by David Taylor
As is the custom in visiting celebrated chanteuses, we are invited to sit, wait, and show interest in the furnishings in order that we may straightway be obliged to stand up again and witness the party make an entrance. “If I can’t get it, I feel I want to lie down and kick,” affects Miss Peggy Lee, mischievously, referring to her favorite, and regular Dorchester suite striding softly across it (quite a distance, at that) to join an awestruck ffolkes and myself, a bell-hop pouring out a fresh brew of tea, a press agent with an engaging grin who says his name is Roger, hello, and some of the contents of thirty-three indexed trunks. There are no dogs, which is a mercy, but there are pigeons; arranged in ordered ranks upon a window-ledge. From time to time she feeds them with wafer-thin mints. “Sugar-shocked,” so she imagines, they queue cooing for more. Peggy Lee is dressed more or less from neck to ankle in near pellucid pink, has fingernails of extraordinary length. It has been quite an effect. All are seated again.
She discovered quite some time ago that if a girl doesn’t take charge of a stage there’s a risk it’ll take charge of you. The exhibitionism is, then, a necessary tool. “I do not pretend that in the beginning I could gauge an audience. It comes, with practice, with work. I suppose that I do try and think about them for some time before I step out, to achieve some quiet about me at that time. Perhaps I shouldn’t tell you this, but what I then do is stomp my foot in a girlish, hystrionic way and right on cue – Ladies and gentlemen, Miss Peggy Lee – I come flying out. Without wires. Or wings. Well, then, once out, the music takes charge. If I didn’t sound quite so woolly and abstract, I might say that the audience, the orchestra and myself become one, like a circle. You have, of course, taken great care with all of the side-effects like your hair, your gowns. It’s all part of it. But if it were just that exhibitionism, I’d be happy to retire. You have to pick the music, to think in depth about each song – for one thing it makes it ten times more interesting. But I don’t like to have the thought that there may be celebrities, or family, or anyone I know out there in the audience. Perhaps because I’m really two people – I’m not even me when I’m out there. Now I’ve really confused you, yes? Peggy Lee is a schizophrenic? It’s not an easy thing to describe; it is, as you suggest, just about the most self-conscious way there is to make a living. OK, maybe I’m a jazz singer the way they say I am. I’m not too sure what a jazz singer is; Al Jolson? If you say that I’m held in esteem for using my voice like an instrument, perhaps, I’ll say that’s fine and then thank-you very much.” Peggy Lee has gauged this audience just fine.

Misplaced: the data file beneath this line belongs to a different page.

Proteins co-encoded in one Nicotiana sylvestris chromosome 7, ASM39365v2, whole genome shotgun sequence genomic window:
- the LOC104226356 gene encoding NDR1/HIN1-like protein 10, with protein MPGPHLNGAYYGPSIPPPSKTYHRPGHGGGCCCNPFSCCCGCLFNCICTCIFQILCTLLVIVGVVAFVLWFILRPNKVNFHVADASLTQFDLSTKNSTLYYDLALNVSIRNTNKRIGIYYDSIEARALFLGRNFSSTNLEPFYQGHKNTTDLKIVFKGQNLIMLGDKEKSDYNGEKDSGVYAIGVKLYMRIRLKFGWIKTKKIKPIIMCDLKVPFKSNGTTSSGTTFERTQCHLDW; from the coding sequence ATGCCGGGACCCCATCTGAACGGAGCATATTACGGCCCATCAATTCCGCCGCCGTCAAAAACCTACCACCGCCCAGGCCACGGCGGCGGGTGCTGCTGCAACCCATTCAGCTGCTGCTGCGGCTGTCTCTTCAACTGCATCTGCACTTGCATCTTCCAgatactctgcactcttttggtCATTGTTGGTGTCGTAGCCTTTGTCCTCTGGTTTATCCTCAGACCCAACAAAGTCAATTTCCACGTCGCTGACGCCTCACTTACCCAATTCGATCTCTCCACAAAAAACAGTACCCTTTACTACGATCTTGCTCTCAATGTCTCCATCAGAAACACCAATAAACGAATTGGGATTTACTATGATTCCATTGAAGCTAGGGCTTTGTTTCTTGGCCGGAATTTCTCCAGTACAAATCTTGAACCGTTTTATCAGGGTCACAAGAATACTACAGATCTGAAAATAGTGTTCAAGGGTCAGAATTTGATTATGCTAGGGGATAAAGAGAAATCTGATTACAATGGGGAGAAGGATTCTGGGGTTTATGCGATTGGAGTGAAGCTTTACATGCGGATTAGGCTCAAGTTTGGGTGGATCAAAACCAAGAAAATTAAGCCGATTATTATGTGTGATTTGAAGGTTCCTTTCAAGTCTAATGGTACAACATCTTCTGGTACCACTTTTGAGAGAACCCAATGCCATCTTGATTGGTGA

At one time, the time of Pete Kelly’s Blues, Peggy Lee had an all too short-lived career in films. We asked her what went wrong. “I would have liked to do more movies. Agents would not have me do more movies. Point one. (They take a percentage off the top of her highly successful singing and argue, lucidly, why meddle?) Then for another thing I was playing the part of an alcoholic singer and it got uncomfortably close to people assuming the part was autobiographical.” People from the U.S. Alcoholics Anonymous would drop by. In a way, filming just might start up again. Peggy Lee does read a lot and was recently so taken by a novel account of Debussy’s days that she has bought up the rights. “No, this does not mean I’m financially astute. I do invest some. Shopping centres can be fun. I used to resent what we might call the business side terribly, once. Now I have a first-class business manager and I do not anymore. That part of my work is in fact annexed into offices at my home. The hoped-for feel of the whole is one of serenity. It started off, I had one room painted out in pale yellow. Now pretty well the whole place is pale yellow. With lots of ferns. And dogs. Well, three dogs. To have more, you need a kennel license. These they do not issue. I have three dogs. I do also paint, by the way. Not stunning as an artist, but I get paid a great deal.” She said to ffolkes that she was sorry about that, and so was he.
Oh, and talking about films, which a quarter of an hour ago we were, Peggy Lee recalls that she always found it easy to memorize scripts because she is blessed (she was the last to discover) with an eidetic memory. It was her habit to have in mind the entire script, everyone’s parts. Once a fellow-actor skipped five pages in error and, unruffled, she pressed right on into the next line. Very odd. It may account for the fact, too, that Peggy Lee has always found it easy to get along with people, unable to forget telling details. A line we were not to pursue because Roger, now, with likable tact, felt he had to keep Miss Lee to schedule. “I really don’t have that many run-ins,” she was saying as we parted, “people by and large are very nice to me.”
You could well see that they might be, she’s a very nice girl.